Featured Image for Ah, the irony! Bank behind Wall Street’s “Fearless Girl” statue settles gender pay dispute

Ah, the irony! Bank behind Wall Street’s “Fearless Girl” statue settles gender pay dispute

State Street Corp pays women and black employees significantly less than their white male counterparts, according to an audit by the U.S. Department of Labor’s Office of Federal Contract Compliance Programs (OFCCP).

State Street Corp., parent company of the investment firm behind Wall Street’s “Fearless Girl” statue, just agreed to pay a combined $5 million in compensations, although they deny the findings of the 2012 audit.

The $5 million settlement was finalised early October and includes approximately $4.5 million in back payments and other $500,000 in interest.

The company said in a statement, “State Street is committed to equal pay practices and evaluates on an ongoing basis our internal processes to be sure our compensation, hiring and promotions programs are nondiscriminatory.

“While we disagreed with the OFCCP’s analysis and findings, we have cooperated fully with them, and made a decision to bring this six-year-old matter to resolution and move forward.”

Installed in March of this year, “Fearless Girl” is a bronze sculpture created by Uruguayan born artist Kristen Visbal.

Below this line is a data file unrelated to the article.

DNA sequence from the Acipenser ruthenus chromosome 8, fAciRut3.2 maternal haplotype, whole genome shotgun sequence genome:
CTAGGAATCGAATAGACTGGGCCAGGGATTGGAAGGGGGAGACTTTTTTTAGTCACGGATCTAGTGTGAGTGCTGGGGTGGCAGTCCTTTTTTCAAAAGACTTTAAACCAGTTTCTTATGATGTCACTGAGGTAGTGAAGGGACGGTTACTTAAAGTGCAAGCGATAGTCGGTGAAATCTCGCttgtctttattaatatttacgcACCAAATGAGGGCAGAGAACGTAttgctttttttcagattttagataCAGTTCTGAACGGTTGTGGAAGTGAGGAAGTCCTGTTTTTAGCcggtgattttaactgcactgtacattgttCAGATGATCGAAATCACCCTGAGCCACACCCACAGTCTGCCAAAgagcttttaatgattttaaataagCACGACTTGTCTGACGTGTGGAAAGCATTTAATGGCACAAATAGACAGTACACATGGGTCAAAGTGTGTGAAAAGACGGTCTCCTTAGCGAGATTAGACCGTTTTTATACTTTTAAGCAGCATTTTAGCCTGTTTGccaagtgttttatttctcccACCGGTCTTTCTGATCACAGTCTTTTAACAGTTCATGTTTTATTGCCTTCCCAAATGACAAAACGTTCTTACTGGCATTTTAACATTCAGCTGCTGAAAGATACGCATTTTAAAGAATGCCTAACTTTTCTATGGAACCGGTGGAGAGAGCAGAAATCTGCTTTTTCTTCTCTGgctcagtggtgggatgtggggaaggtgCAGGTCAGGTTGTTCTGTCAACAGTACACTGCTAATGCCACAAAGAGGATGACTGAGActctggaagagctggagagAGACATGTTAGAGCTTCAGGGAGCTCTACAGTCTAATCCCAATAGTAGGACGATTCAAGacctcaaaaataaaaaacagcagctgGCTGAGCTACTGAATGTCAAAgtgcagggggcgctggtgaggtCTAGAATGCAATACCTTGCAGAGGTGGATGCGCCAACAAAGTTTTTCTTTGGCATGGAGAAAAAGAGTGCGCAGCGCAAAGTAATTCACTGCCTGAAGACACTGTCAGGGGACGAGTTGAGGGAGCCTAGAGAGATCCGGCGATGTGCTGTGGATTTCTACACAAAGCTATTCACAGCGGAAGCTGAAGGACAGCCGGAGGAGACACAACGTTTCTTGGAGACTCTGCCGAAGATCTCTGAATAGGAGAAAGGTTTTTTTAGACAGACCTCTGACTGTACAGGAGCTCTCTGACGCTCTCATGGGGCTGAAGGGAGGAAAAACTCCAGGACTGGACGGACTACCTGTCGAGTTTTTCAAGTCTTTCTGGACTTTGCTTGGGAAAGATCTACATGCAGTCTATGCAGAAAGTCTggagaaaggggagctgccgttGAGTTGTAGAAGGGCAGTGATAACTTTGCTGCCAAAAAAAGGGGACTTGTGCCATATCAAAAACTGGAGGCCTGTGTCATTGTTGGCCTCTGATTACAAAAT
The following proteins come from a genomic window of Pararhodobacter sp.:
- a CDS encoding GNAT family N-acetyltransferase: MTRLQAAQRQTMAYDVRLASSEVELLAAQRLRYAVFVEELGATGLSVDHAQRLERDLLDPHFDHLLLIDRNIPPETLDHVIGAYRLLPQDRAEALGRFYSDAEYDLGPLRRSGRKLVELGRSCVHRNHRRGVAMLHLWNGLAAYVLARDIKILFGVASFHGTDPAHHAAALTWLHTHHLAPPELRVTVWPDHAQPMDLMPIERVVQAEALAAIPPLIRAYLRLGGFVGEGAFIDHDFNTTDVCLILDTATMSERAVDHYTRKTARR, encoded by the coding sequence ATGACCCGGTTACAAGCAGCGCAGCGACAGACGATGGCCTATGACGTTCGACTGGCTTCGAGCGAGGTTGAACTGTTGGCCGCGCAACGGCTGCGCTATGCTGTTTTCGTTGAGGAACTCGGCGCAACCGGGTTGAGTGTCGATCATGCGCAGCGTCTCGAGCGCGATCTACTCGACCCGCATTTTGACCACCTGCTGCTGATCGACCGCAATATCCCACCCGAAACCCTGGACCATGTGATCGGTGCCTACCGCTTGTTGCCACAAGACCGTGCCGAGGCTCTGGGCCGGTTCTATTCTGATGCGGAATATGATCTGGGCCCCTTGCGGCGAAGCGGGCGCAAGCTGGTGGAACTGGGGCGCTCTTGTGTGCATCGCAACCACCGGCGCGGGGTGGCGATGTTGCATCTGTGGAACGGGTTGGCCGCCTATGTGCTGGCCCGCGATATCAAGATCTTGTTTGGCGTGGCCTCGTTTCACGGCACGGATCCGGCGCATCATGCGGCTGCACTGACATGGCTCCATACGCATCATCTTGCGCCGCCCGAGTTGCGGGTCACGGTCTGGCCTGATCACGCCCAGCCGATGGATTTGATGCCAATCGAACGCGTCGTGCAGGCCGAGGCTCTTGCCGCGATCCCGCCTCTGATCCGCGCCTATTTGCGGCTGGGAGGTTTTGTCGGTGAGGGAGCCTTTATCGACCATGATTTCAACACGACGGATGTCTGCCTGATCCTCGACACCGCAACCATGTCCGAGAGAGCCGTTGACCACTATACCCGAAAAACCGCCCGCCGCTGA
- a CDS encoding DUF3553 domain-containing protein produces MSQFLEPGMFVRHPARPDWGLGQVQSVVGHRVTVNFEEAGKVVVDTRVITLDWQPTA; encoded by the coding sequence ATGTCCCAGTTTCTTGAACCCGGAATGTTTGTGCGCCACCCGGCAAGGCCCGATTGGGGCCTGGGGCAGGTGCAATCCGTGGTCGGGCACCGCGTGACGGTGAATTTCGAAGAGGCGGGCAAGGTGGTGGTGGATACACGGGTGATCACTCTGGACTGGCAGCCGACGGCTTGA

The piece was commissioned by State Street Global Advisors to advertise for an index fund which comprises gender-diverse businesses that have a higher percentage of women among their senior executive and directorial roles.

The statue’s plaque reads, “Know the power of women in leadership. SHE makes a difference.”

The sculpture is the centre of an advertising campaign by McCann New York, which has already won 18 honours at the prestigious Cannes Lions festival, including four Grand Prix top honours.

In a symbolic gesture of defiance, it was placed in front of Arturo DiModica’s famous work “Charging Bull”.

Curiously, in a recent Advertising Week panel, State Street Global Advisors CMO Stephen Tisdalle seemed to foresee the possible contradiction and backlash the Fearless Girl campaign might entail.

“Do we as an organization reflect the penultimate makeup and reflection in being a diverse organization?” Tisdalle said.

“No. And that was a risk because a lot of the people felt the message might be diluted by a lot of cynical people saying, ‘Well who are you to talk about gender diversity when you’re not a perfect embodiment of it?’”

Arthur Piccolo – chairman of architectural conservation group Bowling Green Association and co-founder of the Lower Manhattan Historical Society – said to Artnet News in an email, “The Fearless Girl project was always a SCAM allowing a TRILLION dollar financial firm to get many MILLIONS of dollars of FREE publicity on PUBLIC land.”

Just to add one more scoop of irony to all this, the announcement of the settlement comes on the eve of the season premiere of the CW’s show Supergirl, which will feature a tribute to the statue.

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